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Nicaraguan Economy

In: Historical Events

Submitted By argeezy
Words 1670
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Economic growth in Nicaragua via production for export
Nicaragua is a relatively small country, but one where the ratio of people to land with moderate or better potential for farming is rather low. With a population of less than 5.5 million living in a land of 121,000 km^2, and 57% of the population being urban, the average rural population density is barely 20 per km^2. The country’s economic history has been one of trying to find crops that could be exported: an aim that was first realized in the late nineteenth century with the planting of coffee in the highlands. In more recent history, the economy grew rapidly in the 1950s and 1960s as Nicaragua converted its best lands into fields of cotton and cane, or pastures for beef cattle. As the fastest growing Central American economy at this time, by the turn of the 1970s it was also the region’s most prosperous economy.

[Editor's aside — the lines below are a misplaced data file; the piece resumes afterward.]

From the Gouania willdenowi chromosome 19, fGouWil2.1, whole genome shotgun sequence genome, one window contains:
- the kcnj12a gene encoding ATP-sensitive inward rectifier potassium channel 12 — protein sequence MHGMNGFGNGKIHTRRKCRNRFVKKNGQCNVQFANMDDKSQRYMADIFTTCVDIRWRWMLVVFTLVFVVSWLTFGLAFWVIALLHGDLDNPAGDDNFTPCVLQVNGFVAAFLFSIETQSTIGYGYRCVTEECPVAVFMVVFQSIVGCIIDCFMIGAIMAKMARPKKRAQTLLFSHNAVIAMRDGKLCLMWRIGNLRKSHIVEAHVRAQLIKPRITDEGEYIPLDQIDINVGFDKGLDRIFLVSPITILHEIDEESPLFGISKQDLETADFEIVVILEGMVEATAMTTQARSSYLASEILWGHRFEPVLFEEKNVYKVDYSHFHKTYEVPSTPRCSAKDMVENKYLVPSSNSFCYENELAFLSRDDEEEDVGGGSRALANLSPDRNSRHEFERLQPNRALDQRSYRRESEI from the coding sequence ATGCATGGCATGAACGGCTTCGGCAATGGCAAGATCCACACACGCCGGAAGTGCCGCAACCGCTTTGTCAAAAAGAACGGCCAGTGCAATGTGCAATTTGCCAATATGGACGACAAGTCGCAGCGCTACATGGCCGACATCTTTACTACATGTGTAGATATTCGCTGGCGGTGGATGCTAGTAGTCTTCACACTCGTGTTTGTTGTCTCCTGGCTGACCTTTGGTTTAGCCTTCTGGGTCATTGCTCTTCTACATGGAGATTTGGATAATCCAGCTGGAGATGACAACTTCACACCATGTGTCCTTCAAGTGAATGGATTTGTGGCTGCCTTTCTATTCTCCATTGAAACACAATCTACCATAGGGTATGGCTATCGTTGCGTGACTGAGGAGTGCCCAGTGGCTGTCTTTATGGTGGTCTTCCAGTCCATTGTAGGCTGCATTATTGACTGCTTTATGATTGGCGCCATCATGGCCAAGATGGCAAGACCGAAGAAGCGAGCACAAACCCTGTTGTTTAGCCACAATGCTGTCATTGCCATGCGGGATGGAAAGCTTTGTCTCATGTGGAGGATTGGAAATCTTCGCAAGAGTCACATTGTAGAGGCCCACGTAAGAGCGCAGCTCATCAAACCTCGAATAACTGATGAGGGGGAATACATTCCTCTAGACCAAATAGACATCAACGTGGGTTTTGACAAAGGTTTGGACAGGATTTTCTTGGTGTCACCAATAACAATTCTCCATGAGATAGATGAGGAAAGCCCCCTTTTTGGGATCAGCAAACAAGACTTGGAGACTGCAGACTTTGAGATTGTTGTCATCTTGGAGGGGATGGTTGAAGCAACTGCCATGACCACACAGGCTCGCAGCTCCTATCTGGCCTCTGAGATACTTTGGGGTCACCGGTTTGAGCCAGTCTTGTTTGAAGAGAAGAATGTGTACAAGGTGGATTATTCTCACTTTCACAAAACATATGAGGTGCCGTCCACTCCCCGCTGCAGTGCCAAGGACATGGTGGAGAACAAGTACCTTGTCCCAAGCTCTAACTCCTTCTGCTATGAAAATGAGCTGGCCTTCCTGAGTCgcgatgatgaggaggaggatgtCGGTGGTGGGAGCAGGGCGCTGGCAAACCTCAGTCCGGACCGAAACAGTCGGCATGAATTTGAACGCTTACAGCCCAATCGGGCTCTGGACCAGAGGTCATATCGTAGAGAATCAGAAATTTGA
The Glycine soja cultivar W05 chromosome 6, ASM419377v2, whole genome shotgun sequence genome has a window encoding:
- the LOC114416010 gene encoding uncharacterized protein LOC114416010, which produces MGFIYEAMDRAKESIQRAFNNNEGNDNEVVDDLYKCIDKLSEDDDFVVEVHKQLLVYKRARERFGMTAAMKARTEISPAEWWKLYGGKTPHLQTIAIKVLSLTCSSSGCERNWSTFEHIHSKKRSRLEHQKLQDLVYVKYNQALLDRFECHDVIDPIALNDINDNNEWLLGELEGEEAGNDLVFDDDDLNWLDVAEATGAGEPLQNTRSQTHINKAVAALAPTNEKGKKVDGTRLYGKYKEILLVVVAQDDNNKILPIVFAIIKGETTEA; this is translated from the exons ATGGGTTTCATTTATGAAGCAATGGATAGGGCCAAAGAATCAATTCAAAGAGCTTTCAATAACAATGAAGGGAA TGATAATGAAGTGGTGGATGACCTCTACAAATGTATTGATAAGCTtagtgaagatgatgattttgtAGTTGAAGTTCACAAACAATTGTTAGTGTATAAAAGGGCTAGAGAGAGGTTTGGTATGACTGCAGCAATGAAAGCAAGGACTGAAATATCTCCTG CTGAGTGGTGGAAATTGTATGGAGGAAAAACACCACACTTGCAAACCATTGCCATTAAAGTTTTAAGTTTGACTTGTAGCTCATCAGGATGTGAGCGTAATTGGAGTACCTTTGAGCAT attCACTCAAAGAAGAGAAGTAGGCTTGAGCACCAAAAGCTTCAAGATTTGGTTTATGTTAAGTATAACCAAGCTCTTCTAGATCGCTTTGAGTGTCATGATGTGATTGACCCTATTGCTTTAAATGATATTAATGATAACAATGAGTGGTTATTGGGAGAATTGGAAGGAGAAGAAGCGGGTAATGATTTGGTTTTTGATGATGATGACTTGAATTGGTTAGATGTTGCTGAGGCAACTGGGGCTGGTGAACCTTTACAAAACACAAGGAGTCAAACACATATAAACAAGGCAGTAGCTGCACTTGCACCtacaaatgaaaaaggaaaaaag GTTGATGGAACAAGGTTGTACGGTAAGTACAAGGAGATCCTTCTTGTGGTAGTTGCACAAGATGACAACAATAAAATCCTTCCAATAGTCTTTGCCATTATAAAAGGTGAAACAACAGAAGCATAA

But the political and social context was one of great inequality between the landowners and those running the import-export houses that supported the agricultural export industry on the one hand, and the majority of the population who subsisted on small-holdings or were plain landless, in both cases often dependent on the seasonal earnings from working on the export crops harvests. The excesses of the dictatorial Somoza regime eventually provoked rebellion and in 1979 a radical alternative took power, the Sandinistas. Although committed to equality and redistribution, the attempt to control the key points in the economy and to intervene strongly in markets led to perverse incentives and resource miss-allocation: as US opposition escalated to the point of funding the Contra, and government spending on defense rose in response, the economy all but collapsed in chaos and hyperinflation. After 10 years of outrageous struggle, peace was signed from both antagonist political factions and a new coalition government was voted in power. So in the 1990’s the economy moved forward to a free-market economy and integrated to the globalization. The new elected authorities opted to work along with the World Bank and International Monetary Fund in order to bring fresh money into Nicaragua’s impoverished economy. These two international organizations mainly dictated the economic policies for the next coming years, taking significant assessment such as privatization, fiscal reforms, budget evaluations and approval, and so forth.